• Police stop cars at a checkpoint near the U.S. embassy in Sanaa, Yemen, August 6, 2013. The State Department on Tuesday ordered non-essential personnel at the U.S. Embassy in Yemen to leave the country.
  • A police armoured personnel carrier is stationed at a checkpoint on the road leading to the Sanaa International Airport August 6, 2013.
  • A Yemeni soldier inspects cars on a street leading to the U.S. embassy in Sanaa, August 4, 2013.
  • An image grab taken from an AFPTV video shows people heading to Sanaa International Airport as they prepare to leave Yemen on August 6, 2013.
  • A policeman checks a car at a checkpoint near the U.S. embassy in Sanaa, Yemen, August 6, 2013.

You May Like

Isolation, Despair Weigh on Refugees in Remote German Camp

Refugees resettled near village of Holzdorf deep in German forestland say there is limited interaction with public, mutual feelings of distrust

Britons Divided Over Bombing IS

Surveys show Europeans generally support more military action against Islamic State militants, but sizable opposition exists in Britain

Russia Blacklists Soros Foundations as 'Undesirable'

Russian officials add Soros groups to a list of foreign and international organizations banned from giving grants to Russian partners

Featured Videos

Your JavaScript is turned off or you have an old version of Adobe's Flash Player. Get the latest Flash player.
With HIV, Can We Get to Zero?i
Carol Pearson
November 29, 2015 1:23 PM
The theme of this year's World AIDS Day is "Getting to Zero." The U.N. says new HIV infections have been reduced by 35 percent since 2000 and AIDS-related deaths are down by 42 percent since the peak in 2004. VOA's Carol Pearson takes a look at what it might take to actually have an AIDS-free generation.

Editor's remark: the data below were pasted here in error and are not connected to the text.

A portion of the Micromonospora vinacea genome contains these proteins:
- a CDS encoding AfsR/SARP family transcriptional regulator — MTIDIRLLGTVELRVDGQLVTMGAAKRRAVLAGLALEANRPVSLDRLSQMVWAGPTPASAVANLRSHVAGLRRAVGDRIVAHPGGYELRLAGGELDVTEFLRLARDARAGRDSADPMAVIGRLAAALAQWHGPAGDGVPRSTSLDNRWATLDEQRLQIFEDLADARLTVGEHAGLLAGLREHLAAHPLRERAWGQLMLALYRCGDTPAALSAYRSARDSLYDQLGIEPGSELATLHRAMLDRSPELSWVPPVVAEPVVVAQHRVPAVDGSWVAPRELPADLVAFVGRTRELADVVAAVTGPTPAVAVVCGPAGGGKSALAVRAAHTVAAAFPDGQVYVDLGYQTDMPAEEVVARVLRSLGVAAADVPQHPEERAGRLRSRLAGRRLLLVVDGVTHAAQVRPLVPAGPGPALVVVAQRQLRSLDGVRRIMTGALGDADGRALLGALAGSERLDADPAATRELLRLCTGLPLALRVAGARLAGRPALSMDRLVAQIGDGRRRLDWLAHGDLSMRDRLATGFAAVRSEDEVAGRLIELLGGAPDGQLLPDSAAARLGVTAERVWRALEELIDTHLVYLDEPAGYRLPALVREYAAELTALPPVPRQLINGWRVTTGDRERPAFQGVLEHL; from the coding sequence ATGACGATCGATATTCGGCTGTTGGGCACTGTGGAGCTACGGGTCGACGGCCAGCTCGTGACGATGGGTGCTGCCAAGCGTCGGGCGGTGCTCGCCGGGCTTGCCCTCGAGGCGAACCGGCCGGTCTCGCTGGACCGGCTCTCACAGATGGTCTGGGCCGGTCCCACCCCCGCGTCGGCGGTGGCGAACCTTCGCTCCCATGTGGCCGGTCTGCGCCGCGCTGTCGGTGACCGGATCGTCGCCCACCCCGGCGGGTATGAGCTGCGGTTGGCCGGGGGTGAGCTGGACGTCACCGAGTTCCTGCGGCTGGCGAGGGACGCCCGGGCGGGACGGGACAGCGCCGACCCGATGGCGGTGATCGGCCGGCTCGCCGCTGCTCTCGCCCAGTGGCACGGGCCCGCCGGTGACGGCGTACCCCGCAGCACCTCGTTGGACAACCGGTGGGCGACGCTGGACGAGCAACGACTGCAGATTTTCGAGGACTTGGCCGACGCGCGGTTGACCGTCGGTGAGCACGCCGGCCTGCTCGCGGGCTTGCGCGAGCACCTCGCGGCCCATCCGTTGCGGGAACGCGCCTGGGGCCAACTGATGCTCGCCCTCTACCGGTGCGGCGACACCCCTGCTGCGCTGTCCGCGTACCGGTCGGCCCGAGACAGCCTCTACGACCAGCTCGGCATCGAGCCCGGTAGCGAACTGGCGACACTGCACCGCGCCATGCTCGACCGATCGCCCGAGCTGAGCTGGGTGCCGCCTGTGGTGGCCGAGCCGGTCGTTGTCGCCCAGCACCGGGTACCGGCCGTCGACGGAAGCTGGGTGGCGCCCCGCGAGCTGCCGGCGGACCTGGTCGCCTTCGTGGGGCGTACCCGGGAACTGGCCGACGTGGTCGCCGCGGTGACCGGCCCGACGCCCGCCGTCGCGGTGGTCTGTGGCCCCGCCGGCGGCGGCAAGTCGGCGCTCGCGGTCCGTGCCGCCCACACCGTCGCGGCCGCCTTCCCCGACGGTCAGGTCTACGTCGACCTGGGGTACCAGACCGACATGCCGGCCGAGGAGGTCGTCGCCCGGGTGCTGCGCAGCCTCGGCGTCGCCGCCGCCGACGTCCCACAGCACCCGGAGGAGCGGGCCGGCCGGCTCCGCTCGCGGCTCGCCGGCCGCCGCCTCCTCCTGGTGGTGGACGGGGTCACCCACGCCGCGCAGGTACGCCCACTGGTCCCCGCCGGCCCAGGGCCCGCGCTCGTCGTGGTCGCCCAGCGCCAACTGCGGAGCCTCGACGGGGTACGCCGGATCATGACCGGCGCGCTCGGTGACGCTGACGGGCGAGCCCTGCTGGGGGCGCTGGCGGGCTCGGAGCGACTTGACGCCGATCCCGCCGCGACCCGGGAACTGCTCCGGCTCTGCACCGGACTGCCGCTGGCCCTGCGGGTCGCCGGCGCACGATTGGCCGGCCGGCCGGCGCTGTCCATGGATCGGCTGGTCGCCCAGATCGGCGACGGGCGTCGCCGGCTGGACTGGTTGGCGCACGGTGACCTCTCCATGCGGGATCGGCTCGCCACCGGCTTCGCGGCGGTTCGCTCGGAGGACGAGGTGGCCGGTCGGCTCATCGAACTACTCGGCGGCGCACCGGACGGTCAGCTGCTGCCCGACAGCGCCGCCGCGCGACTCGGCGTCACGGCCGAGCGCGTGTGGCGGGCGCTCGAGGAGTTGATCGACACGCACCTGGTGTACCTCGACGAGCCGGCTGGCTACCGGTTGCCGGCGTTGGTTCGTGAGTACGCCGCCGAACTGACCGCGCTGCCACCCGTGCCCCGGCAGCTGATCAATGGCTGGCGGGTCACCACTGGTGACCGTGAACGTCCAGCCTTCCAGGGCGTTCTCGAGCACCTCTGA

Video With HIV, Can We Get to Zero?

The theme of this year's World AIDS Day is "Getting to Zero." The U.N. says new HIV infections have been reduced by 35 percent since 2000 and AIDS-related deaths are down by 42 percent since the peak in 2004. VOA's Carol Pearson takes a look at what it might take to actually have an AIDS-free generation.

Video Political Motives Seen Behind Cancelled Cambodian Water Festival

For the fourth time in the five years since more than 350 people were killed in a stampede at Cambodia’s annual water festival, authorities canceled the event this year. Officials blamed environmental reasons as the cause, but many see it as fallout from rising political tensions with a fresh wave of ruling party intimidation against the opposition. David Boyle and Kimlong Meng report from Phnom Penh.

Video African Circus Gives At-Risk Youth a 2nd Chance

Ethiopia hosted the first African Circus Arts Festival this past weekend with performers from seven different African countries. Most of the performers are youngsters coming form challenging backgrounds who say the circus gave them a second chance.

Video US Lawmakers Brace for End-of-Year Battles

U.S. lawmakers are returning to Washington for Congress’ final working weeks of the year. And, as VOA's Michael Bowman reports, a full slate of legislative business awaits them, from keeping the federal government open to resolving a battle with the White House over the admittance of Syrian refugees.